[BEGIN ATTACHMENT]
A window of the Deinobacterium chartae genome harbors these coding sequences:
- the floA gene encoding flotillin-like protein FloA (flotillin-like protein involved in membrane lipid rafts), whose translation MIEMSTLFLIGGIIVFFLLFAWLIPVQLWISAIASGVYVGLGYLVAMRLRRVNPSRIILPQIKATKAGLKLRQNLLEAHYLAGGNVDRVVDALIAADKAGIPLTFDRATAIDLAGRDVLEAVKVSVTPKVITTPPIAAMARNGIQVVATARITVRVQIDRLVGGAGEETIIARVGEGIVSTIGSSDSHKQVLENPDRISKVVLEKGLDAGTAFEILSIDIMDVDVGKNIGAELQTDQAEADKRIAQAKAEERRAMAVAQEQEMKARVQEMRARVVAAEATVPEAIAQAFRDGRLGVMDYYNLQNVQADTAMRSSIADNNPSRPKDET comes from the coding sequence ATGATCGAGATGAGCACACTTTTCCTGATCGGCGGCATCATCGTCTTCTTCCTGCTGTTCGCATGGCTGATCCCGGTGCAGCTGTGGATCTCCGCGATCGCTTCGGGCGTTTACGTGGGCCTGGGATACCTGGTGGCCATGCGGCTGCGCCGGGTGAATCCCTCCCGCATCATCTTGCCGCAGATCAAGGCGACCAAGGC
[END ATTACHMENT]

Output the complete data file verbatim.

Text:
A window of the Deinobacterium chartae genome harbors these coding sequences:
- the floA gene encoding flotillin-like protein FloA (flotillin-like protein involved in membrane lipid rafts), whose translation MIEMSTLFLIGGIIVFFLLFAWLIPVQLWISAIASGVYVGLGYLVAMRLRRVNPSRIILPQIKATKAGLKLRQNLLEAHYLAGGNVDRVVDALIAADKAGIPLTFDRATAIDLAGRDVLEAVKVSVTPKVITTPPIAAMARNGIQVVATARITVRVQIDRLVGGAGEETIIARVGEGIVSTIGSSDSHKQVLENPDRISKVVLEKGLDAGTAFEILSIDIMDVDVGKNIGAELQTDQAEADKRIAQAKAEERRAMAVAQEQEMKARVQEMRARVVAAEATVPEAIAQAFRDGRLGVMDYYNLQNVQADTAMRSSIADNNPSRPKDET comes from the coding sequence ATGATCGAGATGAGCACACTTTTCCTGATCGGCGGCATCATCGTCTTCTTCCTGCTGTTCGCATGGCTGATCCCGGTGCAGCTGTGGATCTCCGCGATCGCTTCGGGCGTTTACGTGGGCCTGGGATACCTGGTGGCCATGCGGCTGCGCCGGGTGAATCCCTCCCGCATCATCTTGCCGCAGATCAAGGCGACCAAGGC